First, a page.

Thor: An-Thor-Logy (DVD)
Thor is and always was one of the most interesting people in Hard Rock music. This DVD is a perfect historical document to the first 20 years of Jon Mikl Thor's career and his efforts to defend the music fan from the forces of evil. It is a battle he has fought well, and you are given the reminder very well in this DVD appropriately titled An-Thor-Logy. Starting with footage that dates back to 1976, on the Merv Griffin show of all things, we see Thor first as a Las Vegas styled "strongman entertainer". He performs the song "Action" by The Sweet, and personally I am not a fan of Sweet covers when I can listen to the real thing. Thor's voice is also not of the register for such a vocal range. Despite this, even back then he showcases the hot water bottle inflating he is known for. After this piece he is more showcased as a rock music performer and how his act began and grew ever more interesting over time. There are a few more TV appearances to enjoy on this DVD as well and the old school fans will remember them I am sure.
This DVD is really a lot of fun because it not only shows you a great historical document on one of the most dedicated forces in Hard Rock, but it really is the only place you will ever get to see a lot of this footage ever again. It seems to include all of Thor's promotional videos and contains a lot of live footage with a couple of different line-ups playing along with him. The videos might seem a bit corny by today's standards but for what Thor and his music were about they truly fit in well. They are actually mini-movies showing Thor fighting demons and defeating his enemy or just simply performance pieces were it is meant to look like this is a live show. On the concert footage the diehard will be beside themselves for it is a great way to see what Thor was like in the glory days of his performances. Everything from blowing up the hot water bottle until it bursts, bending the steel bar in his mouth, & shattering the concrete blocks on his chest are there for the non believer to see firsthand.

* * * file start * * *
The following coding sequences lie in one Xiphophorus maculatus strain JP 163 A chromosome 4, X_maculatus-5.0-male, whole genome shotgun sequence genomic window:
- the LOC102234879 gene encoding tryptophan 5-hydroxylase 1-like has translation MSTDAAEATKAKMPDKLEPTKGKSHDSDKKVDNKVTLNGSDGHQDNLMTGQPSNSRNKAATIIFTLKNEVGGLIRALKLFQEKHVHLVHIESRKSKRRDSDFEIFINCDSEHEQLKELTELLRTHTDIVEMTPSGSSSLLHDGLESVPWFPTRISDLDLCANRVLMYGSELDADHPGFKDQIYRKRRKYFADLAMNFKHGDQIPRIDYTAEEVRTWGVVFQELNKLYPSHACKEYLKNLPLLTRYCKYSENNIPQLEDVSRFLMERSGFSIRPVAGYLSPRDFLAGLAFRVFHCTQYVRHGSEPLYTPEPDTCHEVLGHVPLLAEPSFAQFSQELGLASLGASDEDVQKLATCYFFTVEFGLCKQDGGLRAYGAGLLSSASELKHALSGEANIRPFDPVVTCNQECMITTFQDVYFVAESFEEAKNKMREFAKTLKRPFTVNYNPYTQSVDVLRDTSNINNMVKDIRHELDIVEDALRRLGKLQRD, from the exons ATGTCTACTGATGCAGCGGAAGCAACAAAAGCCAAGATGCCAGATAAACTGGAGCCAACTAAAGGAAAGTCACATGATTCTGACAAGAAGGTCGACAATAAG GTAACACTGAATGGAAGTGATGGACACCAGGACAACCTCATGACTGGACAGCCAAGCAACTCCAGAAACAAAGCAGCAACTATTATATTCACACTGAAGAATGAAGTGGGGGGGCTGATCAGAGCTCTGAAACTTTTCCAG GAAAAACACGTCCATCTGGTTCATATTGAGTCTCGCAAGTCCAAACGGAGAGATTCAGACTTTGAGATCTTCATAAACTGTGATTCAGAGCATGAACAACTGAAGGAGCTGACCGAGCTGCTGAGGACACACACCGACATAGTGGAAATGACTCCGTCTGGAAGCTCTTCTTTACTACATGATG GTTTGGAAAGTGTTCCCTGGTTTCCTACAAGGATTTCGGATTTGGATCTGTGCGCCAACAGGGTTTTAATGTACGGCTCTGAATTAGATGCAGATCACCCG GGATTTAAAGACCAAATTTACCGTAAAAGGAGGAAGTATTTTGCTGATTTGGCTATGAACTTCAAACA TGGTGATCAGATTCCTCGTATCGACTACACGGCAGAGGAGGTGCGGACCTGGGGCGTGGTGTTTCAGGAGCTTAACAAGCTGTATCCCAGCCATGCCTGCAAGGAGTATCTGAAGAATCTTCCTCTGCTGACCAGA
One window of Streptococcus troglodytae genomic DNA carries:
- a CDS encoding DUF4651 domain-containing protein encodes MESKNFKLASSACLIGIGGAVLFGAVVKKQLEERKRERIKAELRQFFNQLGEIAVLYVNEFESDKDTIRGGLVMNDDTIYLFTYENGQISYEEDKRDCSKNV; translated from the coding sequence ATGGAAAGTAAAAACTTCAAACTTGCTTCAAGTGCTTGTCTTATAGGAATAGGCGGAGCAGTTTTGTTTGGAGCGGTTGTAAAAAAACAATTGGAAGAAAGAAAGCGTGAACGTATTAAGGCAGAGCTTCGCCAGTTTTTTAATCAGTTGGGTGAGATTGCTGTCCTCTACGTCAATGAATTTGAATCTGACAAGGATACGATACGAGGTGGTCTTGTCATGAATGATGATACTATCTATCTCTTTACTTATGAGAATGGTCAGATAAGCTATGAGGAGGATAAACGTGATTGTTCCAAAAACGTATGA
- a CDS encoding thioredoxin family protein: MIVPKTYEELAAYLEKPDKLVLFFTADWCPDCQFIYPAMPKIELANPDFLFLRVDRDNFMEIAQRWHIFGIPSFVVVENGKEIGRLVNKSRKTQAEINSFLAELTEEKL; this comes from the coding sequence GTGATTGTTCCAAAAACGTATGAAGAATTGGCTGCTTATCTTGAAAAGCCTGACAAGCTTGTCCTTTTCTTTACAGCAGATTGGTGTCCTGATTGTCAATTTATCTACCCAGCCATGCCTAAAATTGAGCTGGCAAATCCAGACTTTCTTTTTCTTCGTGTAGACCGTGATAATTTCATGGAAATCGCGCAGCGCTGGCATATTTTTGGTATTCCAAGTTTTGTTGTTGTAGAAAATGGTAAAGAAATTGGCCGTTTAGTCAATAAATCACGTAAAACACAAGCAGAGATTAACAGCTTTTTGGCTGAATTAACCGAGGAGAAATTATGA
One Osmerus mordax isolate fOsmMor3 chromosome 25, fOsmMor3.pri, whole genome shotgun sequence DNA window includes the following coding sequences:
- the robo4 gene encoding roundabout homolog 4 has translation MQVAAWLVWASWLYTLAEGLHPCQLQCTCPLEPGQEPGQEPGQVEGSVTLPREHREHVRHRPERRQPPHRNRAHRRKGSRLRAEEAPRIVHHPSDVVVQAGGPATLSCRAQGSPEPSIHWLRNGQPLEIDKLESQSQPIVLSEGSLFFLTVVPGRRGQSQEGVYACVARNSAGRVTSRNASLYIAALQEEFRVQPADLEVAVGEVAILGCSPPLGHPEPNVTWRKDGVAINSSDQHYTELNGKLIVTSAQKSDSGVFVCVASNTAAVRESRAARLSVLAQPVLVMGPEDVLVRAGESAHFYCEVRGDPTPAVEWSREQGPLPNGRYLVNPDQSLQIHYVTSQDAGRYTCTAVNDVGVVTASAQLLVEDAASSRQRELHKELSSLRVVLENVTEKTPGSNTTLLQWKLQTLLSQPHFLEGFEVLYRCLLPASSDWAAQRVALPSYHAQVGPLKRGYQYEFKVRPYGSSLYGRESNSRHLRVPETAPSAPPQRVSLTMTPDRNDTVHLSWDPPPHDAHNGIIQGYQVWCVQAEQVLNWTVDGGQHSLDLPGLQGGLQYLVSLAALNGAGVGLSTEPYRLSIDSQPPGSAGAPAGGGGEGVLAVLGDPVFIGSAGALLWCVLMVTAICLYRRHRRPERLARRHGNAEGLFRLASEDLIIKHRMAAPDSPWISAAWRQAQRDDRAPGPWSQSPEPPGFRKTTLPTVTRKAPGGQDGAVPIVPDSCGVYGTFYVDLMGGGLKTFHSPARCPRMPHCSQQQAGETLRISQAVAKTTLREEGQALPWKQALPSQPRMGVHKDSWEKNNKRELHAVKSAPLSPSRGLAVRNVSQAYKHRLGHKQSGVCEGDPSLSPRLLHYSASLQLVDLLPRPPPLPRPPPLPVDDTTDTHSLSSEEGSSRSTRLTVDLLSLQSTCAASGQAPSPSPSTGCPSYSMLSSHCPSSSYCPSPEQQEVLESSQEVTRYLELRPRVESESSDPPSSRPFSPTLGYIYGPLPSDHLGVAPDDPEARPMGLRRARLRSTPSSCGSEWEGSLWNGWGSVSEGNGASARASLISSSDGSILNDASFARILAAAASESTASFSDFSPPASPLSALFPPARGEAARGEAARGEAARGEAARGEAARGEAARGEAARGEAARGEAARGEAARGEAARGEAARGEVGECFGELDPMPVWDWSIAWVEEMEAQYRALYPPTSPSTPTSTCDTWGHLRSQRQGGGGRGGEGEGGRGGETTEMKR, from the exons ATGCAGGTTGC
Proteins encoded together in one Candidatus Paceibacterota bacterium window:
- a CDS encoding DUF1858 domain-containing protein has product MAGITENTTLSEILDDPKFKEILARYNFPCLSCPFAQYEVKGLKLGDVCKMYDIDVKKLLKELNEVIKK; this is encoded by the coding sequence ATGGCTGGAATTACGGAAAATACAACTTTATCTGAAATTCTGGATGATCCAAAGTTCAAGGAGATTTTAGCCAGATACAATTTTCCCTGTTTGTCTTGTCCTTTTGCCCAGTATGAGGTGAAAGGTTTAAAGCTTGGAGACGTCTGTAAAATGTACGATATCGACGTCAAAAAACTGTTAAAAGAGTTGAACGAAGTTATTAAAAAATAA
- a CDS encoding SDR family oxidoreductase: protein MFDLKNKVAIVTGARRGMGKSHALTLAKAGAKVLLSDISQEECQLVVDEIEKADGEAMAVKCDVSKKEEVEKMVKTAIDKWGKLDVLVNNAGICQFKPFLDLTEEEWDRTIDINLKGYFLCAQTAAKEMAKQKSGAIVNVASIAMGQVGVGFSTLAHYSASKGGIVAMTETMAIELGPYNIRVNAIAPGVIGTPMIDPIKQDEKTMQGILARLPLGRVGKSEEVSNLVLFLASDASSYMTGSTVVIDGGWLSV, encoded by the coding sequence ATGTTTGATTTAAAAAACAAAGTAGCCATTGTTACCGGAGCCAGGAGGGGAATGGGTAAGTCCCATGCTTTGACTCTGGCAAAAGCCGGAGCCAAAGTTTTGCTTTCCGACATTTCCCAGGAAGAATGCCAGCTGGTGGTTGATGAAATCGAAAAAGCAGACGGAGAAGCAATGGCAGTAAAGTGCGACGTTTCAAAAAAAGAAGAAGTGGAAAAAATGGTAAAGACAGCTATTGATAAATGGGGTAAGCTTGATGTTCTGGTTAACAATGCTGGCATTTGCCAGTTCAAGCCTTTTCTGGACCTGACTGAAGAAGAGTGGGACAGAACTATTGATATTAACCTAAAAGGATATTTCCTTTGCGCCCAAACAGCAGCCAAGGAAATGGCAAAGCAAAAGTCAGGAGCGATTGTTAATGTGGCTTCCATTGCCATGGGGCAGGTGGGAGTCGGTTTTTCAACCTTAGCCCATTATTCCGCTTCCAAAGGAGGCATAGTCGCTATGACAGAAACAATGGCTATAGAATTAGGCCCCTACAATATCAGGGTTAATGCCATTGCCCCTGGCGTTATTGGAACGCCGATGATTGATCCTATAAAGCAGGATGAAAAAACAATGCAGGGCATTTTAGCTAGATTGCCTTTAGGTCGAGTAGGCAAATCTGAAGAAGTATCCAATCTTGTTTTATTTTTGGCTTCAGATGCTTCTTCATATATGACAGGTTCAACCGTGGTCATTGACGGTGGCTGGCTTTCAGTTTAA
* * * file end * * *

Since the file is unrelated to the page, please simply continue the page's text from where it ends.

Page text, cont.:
There are also some cool interview pieces for you to enjoy. Sadly not enough people got to experience the fun that is a Thor show, but this DVD gives the diehards a fine memento and the curious a great place to start. Thor is lucky to have so much footage to choose from that the people at Smog Veil were able to place it into a worthwhile DVD. This is recommended purely because it was a lot of fun to watch and let the rest of the world be left behind just a little bit. Enjoy and keep those hammers raised high for the Mighty Thor
Opening news clips (1979)
"Action" - live on Merv Griffin (1976)
"Sleeping Giant" video (1977)
"Keep The Dogs Away" video (1977)
"Catch A Tiger" video (1977)
"Keep The Dogs Away" live (1979)
"Rosie" live (1979)
"Rag-Na-Rock" live (1981)
"Special Flight" live (1981)
"Phantom Of My Nightmare" live (1981)
Uncle Floyd Show (1982)
"Gladiator Stomp" live (1982)
Channel 72 TV Appearance
"Thunder On The Tundra" Channel 72
"Anger" Channel 72
"Only The Strong"/"When Gods Collide" live (84/85)
Chevy TV Commercial (1985)
Kromer TV Commercial (1985)
U68 Power Hour Promos (1985)
"Knock 'Em Down" video (1985)
Added: September 3rd 2005
Reviewer: Ken Pierce
Related Link: Thor Website
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|Thor: An-Thor-Logy (DVD)
Posted by Pete Pardo, SoT Staff Writer on 2005-09-03 18:44:09
I'll admit to never taking the music of Thor seriously back in the late 70's & early 80's, and this DVD shows exactly why. Even though Thor desperately wanted to become a heavy metal legend, it never happened bacause up until around 1983 or so, his music was basically David Bowie/Alice Cooper styled glam-rock with a heavy metal image. It was not until almost the mid-80's that Thor's music took on a heavier, more metallic stance, but by this point the time for mass acceptance had since passed. This DVD takes you through the career of the strongman who became a rock and roll performer, and it's pretty obvious that while he lacked what you would call natural talent, Thor made up for it with charisma and presence. Much of the live footage shown here was shot from various years at various clubs (probably signaling that Thor never gravitated beyond playing very small venues), and there are plenty of videos as well, corny and dated as they may be. The various TV appearances and commercials are a hoot, which leads me to believe (and contrary to my original opinion) that with all the swagger and rock star posing, John Mikel Thor probably never really took himself too seriously to begin with. He had the look, and some of his material was pretty catchy, but in the long run it just didn't make for a winning combination which is why cult status is all he really achieved. Still, this is a fun if not dated look at a genuine character from the 80's metal scene, who believe it or not is still playing and recording today.
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